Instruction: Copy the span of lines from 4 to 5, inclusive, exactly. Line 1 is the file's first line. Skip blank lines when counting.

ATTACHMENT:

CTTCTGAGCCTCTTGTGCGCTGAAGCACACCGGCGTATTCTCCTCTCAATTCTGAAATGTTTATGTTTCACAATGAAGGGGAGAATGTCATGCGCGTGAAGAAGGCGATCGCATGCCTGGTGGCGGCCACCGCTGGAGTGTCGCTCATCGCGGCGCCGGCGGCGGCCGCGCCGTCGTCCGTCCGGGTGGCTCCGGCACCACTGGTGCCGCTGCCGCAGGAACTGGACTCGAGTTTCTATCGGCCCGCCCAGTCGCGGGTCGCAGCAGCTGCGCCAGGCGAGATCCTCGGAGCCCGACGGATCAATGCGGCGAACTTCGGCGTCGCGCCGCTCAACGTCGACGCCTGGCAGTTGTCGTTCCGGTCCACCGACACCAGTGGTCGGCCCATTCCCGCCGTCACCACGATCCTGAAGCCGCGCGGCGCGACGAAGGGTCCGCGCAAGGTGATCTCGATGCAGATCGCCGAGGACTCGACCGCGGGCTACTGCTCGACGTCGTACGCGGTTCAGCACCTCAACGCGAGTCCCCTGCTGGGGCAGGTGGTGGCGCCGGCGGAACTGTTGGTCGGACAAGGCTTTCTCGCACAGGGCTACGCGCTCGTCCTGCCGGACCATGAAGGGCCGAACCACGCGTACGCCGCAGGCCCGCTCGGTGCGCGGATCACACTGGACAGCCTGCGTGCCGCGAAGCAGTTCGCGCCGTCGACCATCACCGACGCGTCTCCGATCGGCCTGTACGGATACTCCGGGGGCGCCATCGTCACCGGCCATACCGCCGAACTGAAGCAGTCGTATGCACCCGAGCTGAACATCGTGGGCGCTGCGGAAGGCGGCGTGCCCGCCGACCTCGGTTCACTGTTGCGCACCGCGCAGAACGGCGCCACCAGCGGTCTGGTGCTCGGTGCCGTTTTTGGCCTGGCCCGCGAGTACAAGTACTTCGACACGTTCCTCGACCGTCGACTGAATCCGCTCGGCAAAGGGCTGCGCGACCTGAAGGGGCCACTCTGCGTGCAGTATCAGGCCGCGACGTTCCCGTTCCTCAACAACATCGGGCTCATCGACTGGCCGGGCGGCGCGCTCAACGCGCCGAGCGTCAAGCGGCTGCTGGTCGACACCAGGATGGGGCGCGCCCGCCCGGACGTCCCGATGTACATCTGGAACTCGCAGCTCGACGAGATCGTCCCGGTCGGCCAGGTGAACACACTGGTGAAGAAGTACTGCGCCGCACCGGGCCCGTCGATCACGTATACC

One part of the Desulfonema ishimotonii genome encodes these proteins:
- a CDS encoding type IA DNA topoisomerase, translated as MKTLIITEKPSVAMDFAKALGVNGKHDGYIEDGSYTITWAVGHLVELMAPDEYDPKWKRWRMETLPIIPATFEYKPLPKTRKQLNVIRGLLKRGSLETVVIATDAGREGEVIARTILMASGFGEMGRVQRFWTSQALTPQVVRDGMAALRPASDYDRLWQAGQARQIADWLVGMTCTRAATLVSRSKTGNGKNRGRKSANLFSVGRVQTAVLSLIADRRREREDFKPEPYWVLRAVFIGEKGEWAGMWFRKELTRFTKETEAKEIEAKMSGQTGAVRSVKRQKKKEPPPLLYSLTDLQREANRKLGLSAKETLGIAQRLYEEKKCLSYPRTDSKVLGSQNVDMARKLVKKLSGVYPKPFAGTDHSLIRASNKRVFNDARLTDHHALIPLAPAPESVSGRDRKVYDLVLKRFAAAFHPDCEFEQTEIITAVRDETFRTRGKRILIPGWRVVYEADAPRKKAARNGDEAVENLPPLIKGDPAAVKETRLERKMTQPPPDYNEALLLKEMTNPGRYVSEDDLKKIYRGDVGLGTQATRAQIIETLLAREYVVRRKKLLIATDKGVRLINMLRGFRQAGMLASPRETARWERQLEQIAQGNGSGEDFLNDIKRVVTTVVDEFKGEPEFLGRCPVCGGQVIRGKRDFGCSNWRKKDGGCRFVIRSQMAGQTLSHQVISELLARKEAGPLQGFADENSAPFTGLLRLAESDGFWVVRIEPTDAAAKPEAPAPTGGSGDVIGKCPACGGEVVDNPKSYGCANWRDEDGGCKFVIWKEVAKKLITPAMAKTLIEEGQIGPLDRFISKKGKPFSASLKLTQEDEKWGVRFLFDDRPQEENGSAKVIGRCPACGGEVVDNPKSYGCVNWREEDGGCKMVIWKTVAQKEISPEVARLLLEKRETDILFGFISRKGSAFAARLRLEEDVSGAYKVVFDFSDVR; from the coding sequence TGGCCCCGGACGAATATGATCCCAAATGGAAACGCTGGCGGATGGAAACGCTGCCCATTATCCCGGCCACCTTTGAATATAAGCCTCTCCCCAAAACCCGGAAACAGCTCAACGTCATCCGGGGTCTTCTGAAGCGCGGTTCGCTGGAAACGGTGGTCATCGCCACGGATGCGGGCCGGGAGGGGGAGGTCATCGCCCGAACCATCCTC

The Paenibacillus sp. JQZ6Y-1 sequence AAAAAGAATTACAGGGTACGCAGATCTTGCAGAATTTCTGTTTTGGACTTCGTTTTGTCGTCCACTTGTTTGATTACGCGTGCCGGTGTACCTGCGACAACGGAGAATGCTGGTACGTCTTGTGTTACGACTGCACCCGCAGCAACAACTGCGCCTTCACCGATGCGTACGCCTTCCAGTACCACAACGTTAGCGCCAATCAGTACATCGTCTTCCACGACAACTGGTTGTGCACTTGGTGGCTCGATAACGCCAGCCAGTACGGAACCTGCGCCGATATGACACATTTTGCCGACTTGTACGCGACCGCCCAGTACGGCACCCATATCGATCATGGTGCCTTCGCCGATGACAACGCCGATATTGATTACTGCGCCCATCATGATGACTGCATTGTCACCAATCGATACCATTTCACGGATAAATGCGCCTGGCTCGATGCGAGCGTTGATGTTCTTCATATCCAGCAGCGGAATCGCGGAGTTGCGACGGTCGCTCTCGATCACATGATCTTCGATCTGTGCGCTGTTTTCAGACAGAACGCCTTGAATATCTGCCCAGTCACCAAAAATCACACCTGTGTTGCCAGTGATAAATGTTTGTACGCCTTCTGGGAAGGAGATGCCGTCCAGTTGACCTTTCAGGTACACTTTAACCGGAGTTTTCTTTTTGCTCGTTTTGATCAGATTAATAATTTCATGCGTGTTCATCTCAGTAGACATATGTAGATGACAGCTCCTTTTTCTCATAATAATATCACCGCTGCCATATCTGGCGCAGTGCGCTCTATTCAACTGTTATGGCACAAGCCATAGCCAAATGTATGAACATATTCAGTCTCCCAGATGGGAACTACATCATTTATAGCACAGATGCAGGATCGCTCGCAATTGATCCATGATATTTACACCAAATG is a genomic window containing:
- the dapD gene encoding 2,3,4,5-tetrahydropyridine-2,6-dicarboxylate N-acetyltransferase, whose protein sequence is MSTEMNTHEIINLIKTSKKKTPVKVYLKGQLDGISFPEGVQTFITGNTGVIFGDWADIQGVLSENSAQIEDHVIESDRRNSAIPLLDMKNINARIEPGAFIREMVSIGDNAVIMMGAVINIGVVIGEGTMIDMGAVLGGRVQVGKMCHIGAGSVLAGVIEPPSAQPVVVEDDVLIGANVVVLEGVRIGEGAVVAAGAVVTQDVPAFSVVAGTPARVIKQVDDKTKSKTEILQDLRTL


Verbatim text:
The Paenibacillus sp. JQZ6Y-1 sequence AAAAAGAATTACAGGGTACGCAGATCTTGCAGAATTTCTGTTTTGGACTTCGTTTTGTCGTCCACTTGTTTGATTACGCGTGCCGGTGTACCTGCGACAACGGAGAATGCTGGTACGTCTTGTGTTACGACTGCACCCGCAGCAACAACTGCGCCTTCACCGATGCGTACGCCTTCCAGTACCACAACGTTAGCGCCAATCAGTACATCGTCTTCCACGACAACTGGTTGTGCACTTGGTGGCTCGATAACGCCAGCCAGTACGGAACCTGCGCCGATATGACACATTTTGCCGACTTGTACGCGACCGCCCAGTACGGCACCCATATCGATCATGGTGCCTTCGCCGATGACAACGCCGATATTGATTACTGCGCCCATCATGATGACTGCATTGTCACCAATCGATACCATTTCACGGATAAATGCGCCTGGCTCGATGCGAGCGTTGATGTTCTTCATATCCAGCAGCGGAATCGCGGAGTTGCGACGGTCGCTCTCGATCACATGATCTTCGATCTGTGCGCTGTTTTCAGACAGAACGCCTTGAATATCTGCCCAGTCACCAAAAATCACACCTGTGTTGCCAGTGATAAATGTTTGTACGCCTTCTGGGAAGGAGATGCCGTCCAGTTGACCTTTCAGGTACACTTTAACCGGAGTTTTCTTTTTGCTCGTTTTGATCAGATTAATAATTTCATGCGTGTTCATCTCAGTAGACATATGTAGATGACAGCTCCTTTTTCTCATAATAATATCACCGCTGCCATATCTGGCGCAGTGCGCTCTATTCAACTGTTATGGCACAAGCCATAGCCAAATGTATGAACATATTCAGTCTCCCAGATGGGAACTACATCATTTATAGCACAGATGCAGGATCGCTCGCAATTGATCCATGATATTTACACCAAATG is a genomic window containing:
- the dapD gene encoding 2,3,4,5-tetrahydropyridine-2,6-dicarboxylate N-acetyltransferase, whose protein sequence is MSTEMNTHEIINLIKTSKKKTPVKVYLKGQLDGISFPEGVQTFITGNTGVIFGDWADIQGVLSENSAQIEDHVIESDRRNSAIPLLDMKNINARIEPGAFIREMVSIGDNAVIMMGAVINIGVVIGEGTMIDMGAVLGGRVQVGKMCHIGAGSVLAGVIEPPSAQPVVVEDDVLIGANVVVLEGVRIGEGAVVAAGAVVTQDVPAFSVVAGTPARVIKQVDDKTKSKTEILQDLRTL